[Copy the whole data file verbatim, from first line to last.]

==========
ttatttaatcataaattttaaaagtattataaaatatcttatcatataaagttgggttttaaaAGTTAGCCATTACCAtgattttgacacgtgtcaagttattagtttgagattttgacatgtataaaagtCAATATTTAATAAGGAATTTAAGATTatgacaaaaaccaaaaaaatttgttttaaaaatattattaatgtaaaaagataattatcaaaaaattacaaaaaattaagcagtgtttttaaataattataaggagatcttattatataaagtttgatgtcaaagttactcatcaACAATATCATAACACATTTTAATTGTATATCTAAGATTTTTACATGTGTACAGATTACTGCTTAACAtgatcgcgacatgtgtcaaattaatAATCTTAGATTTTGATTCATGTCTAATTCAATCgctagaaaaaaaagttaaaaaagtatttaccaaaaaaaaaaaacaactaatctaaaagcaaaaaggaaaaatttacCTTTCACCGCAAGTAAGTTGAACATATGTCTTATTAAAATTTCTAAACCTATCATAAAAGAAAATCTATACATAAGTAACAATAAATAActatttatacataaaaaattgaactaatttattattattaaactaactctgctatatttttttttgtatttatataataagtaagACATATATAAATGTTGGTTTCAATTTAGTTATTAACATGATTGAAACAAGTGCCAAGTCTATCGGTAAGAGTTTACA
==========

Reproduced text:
ttatttaatcataaattttaaaagtattataaaatatcttatcatataaagttgggttttaaaAGTTAGCCATTACCAtgattttgacacgtgtcaagttattagtttgagattttgacatgtataaaagtCAATATTTAATAAGGAATTTAAGATTatgacaaaaaccaaaaaaatttgttttaaaaatattattaatgtaaaaagataattatcaaaaaattacaaaaaattaagcagtgtttttaaataattataaggagatcttattatataaagtttgatgtcaaagttactcatcaACAATATCATAACACATTTTAATTGTATATCTAAGATTTTTACATGTGTACAGATTACTGCTTAACAtgatcgcgacatgtgtcaaattaatAATCTTAGATTTTGATTCATGTCTAATTCAATCgctagaaaaaaaagttaaaaaagtatttaccaaaaaaaaaaaacaactaatctaaaagcaaaaaggaaaaatttacCTTTCACCGCAAGTAAGTTGAACATATGTCTTATTAAAATTTCTAAACCTATCATAAAAGAAAATCTATACATAAGTAACAATAAATAActatttatacataaaaaattgaactaatttattattattaaactaactctgctatatttttttttgtatttatataataagtaagACATATATAAATGTTGGTTTCAATTTAGTTATTAACATGATTGAAACAAGTGCCAAGTCTATCGGTAAGAGTTTACA